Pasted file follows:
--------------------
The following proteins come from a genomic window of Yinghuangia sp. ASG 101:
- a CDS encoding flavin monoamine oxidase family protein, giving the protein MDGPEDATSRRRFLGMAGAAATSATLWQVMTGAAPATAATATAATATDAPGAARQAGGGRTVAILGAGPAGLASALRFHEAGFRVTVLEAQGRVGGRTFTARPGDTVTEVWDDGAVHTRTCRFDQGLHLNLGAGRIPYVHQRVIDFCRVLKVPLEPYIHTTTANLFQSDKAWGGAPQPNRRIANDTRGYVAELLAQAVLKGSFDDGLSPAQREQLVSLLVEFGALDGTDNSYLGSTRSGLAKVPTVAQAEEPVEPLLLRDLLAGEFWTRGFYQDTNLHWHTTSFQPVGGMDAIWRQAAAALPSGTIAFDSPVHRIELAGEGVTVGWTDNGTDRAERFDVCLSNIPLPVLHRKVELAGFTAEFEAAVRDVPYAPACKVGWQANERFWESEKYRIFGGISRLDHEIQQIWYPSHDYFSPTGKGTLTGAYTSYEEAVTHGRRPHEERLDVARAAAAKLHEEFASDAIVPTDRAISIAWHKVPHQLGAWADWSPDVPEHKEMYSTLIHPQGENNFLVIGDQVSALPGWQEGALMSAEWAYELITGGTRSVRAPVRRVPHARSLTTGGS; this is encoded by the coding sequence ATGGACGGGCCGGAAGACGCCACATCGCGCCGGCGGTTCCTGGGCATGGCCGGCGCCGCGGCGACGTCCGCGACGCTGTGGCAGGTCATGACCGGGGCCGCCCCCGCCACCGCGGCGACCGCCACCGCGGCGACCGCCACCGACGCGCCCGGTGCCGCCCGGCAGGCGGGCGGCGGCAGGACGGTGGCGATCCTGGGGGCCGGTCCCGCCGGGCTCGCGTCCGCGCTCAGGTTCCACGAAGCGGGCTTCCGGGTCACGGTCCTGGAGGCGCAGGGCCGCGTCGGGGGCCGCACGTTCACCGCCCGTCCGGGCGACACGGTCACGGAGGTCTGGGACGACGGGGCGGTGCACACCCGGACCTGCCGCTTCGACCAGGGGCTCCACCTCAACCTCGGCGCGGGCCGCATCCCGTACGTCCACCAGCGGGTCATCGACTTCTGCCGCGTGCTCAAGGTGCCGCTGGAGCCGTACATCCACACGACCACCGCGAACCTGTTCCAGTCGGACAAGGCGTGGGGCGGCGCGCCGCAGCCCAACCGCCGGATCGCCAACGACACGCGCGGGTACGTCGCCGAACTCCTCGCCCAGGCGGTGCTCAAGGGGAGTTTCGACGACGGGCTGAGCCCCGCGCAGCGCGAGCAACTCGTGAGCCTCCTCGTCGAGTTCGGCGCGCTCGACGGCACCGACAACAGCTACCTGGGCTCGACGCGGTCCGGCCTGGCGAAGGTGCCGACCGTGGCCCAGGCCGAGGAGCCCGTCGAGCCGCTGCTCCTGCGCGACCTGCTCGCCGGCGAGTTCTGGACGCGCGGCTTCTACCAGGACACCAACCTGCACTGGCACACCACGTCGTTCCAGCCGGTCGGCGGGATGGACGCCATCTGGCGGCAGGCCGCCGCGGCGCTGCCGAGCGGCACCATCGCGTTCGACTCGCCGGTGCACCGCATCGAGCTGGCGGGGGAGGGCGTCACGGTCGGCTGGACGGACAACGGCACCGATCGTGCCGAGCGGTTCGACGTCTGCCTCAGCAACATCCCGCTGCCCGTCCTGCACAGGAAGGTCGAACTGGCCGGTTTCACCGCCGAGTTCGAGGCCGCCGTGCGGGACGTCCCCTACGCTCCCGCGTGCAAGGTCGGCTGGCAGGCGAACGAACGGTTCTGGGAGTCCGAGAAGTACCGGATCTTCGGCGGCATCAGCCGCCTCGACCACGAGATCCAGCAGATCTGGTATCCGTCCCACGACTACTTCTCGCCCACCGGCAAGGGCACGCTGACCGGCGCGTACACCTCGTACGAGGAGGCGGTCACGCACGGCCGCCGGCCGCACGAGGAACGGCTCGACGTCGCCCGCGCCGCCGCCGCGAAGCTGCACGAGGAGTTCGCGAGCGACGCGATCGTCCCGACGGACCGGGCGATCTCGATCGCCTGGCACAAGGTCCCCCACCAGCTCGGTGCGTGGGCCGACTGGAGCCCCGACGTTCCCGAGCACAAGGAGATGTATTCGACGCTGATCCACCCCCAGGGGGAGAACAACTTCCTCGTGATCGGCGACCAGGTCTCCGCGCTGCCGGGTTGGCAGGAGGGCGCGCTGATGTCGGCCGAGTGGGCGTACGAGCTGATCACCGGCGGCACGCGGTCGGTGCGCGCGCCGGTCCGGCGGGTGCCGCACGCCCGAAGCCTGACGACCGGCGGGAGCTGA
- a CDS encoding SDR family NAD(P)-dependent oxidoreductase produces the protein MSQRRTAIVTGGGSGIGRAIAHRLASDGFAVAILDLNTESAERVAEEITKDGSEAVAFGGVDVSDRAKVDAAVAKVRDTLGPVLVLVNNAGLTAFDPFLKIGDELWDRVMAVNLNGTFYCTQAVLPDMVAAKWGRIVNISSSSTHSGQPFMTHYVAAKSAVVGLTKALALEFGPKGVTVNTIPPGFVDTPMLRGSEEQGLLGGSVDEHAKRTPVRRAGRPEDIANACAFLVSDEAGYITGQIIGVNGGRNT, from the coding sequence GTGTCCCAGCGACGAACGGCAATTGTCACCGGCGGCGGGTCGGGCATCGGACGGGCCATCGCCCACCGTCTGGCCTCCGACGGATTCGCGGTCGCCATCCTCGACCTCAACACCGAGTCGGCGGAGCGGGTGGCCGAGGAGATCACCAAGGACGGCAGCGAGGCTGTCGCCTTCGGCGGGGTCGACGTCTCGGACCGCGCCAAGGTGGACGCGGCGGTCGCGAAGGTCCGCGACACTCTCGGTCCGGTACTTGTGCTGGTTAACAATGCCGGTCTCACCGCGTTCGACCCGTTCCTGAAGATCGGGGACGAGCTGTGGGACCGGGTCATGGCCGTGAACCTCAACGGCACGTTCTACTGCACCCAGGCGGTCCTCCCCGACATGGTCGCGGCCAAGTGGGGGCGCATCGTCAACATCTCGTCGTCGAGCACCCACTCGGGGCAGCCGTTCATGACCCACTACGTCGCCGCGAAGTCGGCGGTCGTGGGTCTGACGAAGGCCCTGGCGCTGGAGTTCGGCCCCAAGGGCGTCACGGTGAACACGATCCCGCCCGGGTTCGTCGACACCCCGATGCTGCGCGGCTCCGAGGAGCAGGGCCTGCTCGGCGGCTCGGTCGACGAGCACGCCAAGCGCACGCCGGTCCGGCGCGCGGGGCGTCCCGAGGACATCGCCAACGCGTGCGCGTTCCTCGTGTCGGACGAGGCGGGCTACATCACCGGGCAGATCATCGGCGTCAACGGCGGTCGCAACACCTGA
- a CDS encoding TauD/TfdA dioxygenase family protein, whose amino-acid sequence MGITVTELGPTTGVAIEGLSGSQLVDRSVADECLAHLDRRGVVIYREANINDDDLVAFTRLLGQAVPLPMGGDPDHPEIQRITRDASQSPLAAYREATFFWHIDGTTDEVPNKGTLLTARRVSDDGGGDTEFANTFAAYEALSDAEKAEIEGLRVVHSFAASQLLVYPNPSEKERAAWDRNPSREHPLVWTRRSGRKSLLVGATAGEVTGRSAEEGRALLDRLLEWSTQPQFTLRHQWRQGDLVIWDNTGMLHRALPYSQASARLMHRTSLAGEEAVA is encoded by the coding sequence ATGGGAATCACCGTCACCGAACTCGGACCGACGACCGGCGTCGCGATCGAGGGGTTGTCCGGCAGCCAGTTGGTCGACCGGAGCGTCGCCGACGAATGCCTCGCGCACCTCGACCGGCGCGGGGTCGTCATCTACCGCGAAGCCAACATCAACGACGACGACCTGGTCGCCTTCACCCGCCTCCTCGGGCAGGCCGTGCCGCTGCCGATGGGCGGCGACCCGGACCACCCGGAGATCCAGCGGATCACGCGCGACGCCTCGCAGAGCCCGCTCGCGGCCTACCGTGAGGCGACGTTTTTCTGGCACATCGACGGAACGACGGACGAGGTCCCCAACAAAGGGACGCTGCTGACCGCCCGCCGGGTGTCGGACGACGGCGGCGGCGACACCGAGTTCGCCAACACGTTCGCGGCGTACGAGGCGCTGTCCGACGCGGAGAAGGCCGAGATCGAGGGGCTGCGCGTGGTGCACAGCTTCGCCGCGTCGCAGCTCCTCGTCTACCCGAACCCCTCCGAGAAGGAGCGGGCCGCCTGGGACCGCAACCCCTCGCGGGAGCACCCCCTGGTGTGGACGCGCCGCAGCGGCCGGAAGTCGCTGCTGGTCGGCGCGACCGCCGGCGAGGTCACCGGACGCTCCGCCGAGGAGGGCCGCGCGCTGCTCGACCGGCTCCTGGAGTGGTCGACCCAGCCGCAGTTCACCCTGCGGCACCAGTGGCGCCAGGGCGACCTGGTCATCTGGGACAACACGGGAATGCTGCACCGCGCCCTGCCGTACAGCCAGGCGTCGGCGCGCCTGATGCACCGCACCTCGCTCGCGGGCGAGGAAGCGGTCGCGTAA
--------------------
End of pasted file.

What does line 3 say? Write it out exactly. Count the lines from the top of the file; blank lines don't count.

- a CDS encoding SDR family NAD(P)-dependent oxidoreductase produces the protein MSQRRTAIVTGGGSGIGRAIAHRLASDGFAVAILDLNTESAERVAEEITKDGSEAVAFGGVDVSDRAKVDAAVAKVRDTLGPVLVLVNNAGLTAFDPFLKIGDELWDRVMAVNLNGTFYCTQAVLPDMVAAKWGRIVNISSSSTHSGQPFMTHYVAAKSAVVGLTKALALEFGPKGVTVNTIPPGFVDTPMLRGSEEQGLLGGSVDEHAKRTPVRRAGRPEDIANACAFLVSDEAGYITGQIIGVNGGRNT, from the coding sequence GTGTCCCAGCGACGAACGGCAATTGTCACCGGCGGCGGGTCGGGCATCGGACGGGCCATCGCCCACCGTCTGGCCTCCGACGGATTCGCGGTCGCCATCCTCGACCTCAACACCGAGTCGGCGGAGCGGGTGGCCGAGGAGATCACCAAGGACGGCAGCGAGGCTGTCGCCTTCGGCGGGGTCGACGTCTCGGACCGCGCCAAGGTGGACGCGGCGGTCGCGAAGGTCCGCGACACTCTCGGTCCGGTACTTGTGCTGGTTAACAATGCCGGTCTCACCGCGTTCGACCCGTTCCTGAAGATCGGGGACGAGCTGTGGGACCGGGTCATGGCCGTGAACCTCAACGGCACGTTCTACTGCACCCAGGCGGTCCTCCCCGACATGGTCGCGGCCAAGTGGGGGCGCATCGTCAACATCTCGTCGTCGAGCACCCACTCGGGGCAGCCGTTCATGACCCACTACGTCGCCGCGAAGTCGGCGGTCGTGGGTCTGACGAAGGCCCTGGCGCTGGAGTTCGGCCCCAAGGGCGTCACGGTGAACACGATCCCGCCCGGGTTCGTCGACACCCCGATGCTGCGCGGCTCCGAGGAGCAGGGCCTGCTCGGCGGCTCGGTCGACGAGCACGCCAAGCGCACGCCGGTCCGGCGCGCGGGGCGTCCCGAGGACATCGCCAACGCGTGCGCGTTCCTCGTGTCGGACGAGGCGGGCTACATCACCGGGCAGATCATCGGCGTCAACGGCGGTCGCAACACCTGA